Raising Children in Denmark: Jantelov begins in day care


If you stay in Denmark for longer than a semester or a single work assignment , you, too, may find yourself having children here, as I have. My daughter is now almost ten years old.

It’s not a bad thing. Denmark is a pretty good place to raise children. Working hours are shorter, and it’s perfectly OK to leave work at 3 or 4 o’clock to pick up your kids. There’s a good system for early childhood health. A nurse visits to your home when your child is a baby, and then there are regular checkups with doctor. If your child has the sniffles, you can take off work and stay home with her – the first two days are paid.

And, of course, there’s the day care system. It’s not free, but it’s reasonably priced, and it’s nice to be able to drop off your kid in a safe place with trained people while you go to work.

In some countries, there’s a lot of controversy about whether very young children should be in day care or at home with their parents. Not in Denmark. 97% of kids go to day care, even the children of the Royal Family. Even the future king, currently known as the eight-year-old Prince Christian, went to day care.

Everyone goes to day care partly because the Danish tax structure means both parents have to go to work.

But Danish day care is also social engineering. It’s about creating that equality and community spirit that everyone prizes in Denmark. Day care is the first step in making your child more Danish than wherever you come from.

No elite education, no competition
The Jante Law is part of all Danish education. There’s no elite education here, no advanced, or gifted and talented programs. If you child is better than the others at a certain subject, his job is to help the students who are not as good.

If you come from a very competitive society – the US, the UK, China, India – that can be a bit of a shock. There’s no competition in Danish education. The kids work in groups. There are no competitive schools you have to fight to get into. There’s no standardized testing until the kids are 15 or 16. And there are relatively few tests within the daily school lessons.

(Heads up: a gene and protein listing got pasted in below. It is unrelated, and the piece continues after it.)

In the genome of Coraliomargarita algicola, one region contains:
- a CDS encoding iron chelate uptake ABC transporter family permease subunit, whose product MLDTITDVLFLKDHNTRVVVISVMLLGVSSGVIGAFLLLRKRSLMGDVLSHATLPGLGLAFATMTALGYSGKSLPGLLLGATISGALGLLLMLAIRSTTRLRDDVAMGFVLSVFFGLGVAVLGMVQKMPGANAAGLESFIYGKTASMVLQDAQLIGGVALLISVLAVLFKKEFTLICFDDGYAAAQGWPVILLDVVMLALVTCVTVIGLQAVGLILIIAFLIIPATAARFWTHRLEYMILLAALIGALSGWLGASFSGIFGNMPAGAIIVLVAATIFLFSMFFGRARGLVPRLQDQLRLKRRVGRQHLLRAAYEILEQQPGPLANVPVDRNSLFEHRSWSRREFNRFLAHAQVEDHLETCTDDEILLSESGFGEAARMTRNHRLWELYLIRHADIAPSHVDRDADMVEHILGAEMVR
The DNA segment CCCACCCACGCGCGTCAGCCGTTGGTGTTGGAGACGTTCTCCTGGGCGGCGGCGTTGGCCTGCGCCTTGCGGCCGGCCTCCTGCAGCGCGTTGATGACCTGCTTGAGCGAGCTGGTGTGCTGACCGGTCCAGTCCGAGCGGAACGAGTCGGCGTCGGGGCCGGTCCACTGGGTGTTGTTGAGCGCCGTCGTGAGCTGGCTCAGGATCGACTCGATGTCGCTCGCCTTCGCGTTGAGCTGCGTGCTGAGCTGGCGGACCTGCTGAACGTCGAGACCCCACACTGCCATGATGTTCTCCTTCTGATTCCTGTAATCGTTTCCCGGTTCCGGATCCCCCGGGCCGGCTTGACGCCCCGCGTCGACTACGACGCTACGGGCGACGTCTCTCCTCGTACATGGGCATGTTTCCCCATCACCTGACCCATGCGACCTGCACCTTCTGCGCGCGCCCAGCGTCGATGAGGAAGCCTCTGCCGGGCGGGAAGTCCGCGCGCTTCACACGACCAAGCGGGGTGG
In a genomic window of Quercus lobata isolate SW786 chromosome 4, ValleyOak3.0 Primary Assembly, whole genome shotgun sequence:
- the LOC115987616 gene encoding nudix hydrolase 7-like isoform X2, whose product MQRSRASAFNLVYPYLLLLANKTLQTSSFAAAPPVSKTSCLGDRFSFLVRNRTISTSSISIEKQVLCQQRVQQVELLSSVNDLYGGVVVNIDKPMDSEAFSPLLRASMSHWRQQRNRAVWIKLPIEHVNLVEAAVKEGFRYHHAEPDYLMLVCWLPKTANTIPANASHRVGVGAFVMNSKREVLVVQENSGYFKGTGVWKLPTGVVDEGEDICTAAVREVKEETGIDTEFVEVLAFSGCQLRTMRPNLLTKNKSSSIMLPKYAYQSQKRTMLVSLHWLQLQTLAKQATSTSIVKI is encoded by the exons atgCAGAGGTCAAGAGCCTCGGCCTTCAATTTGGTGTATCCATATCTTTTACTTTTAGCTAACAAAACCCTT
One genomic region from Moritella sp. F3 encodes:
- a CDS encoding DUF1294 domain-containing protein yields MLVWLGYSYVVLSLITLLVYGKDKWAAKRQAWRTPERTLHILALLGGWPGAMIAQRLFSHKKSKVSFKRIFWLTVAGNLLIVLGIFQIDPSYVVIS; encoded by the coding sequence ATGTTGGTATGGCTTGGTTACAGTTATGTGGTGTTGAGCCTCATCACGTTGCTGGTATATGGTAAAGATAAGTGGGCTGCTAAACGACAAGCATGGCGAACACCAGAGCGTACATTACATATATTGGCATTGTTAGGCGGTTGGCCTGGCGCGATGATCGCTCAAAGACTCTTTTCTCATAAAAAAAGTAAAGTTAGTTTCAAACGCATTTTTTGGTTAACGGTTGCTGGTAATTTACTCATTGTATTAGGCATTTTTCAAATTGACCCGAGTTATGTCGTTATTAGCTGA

In Danish school, your child’s social life is considered what’s most important. Does she have friends? Can she get along with the other children in the class? Does he like to go to school? Does he fit in?

The idea is that if a child is socially comfortable in school, if he or she wants to go to school, then academic success will follow.

Hear all our How to Live in Denmark podcasts on Spotify and on Apple Podcasts (iTunes).


Get the How to Work in Denmark Book for more tips on finding a job in Denmark, succeeding at work, and understanding your Danish boss. It can be ordered via Amazon or Saxo.com or from any bookstore using the ISBN 978-743-000-80-8. Contact Kay to ask about bulk purchases, or visit our books site to find out how to get the eBook. You can also book a How to Work in Denmark event with Kay for your school, company, or professional organization.






Want to read more? Try the How to Live in Denmark book, available in paperback or eBook editions, and in English, Chinese, and Arabic. If you represent a company or organization, you can also book Kay Xander Mellish to stage a How to Live in Denmark event tailored for you, including the popular How to Live in Denmark Game Show. Kay stages occasional free public events too. Follow our How to Live in Denmark Facebook page to keep informed.

Image mashup copyright Kay Xander Mellish 2021

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1 Comment

  • Avatar
    Reply Allison Kjærsgaard April 3, 2014 at 6:33 pm

    We have live here for 4 years and have 4 children. Two of mine have already been tested (“national test”) in second grade and now my 11 year old will be tested (4th grade) in the national test again. While there is no where NEAR the pressure put on students and teachers in the States, it is still not accurate to say that they are not nationally tested. I agree with you on all the other points though. 🙂

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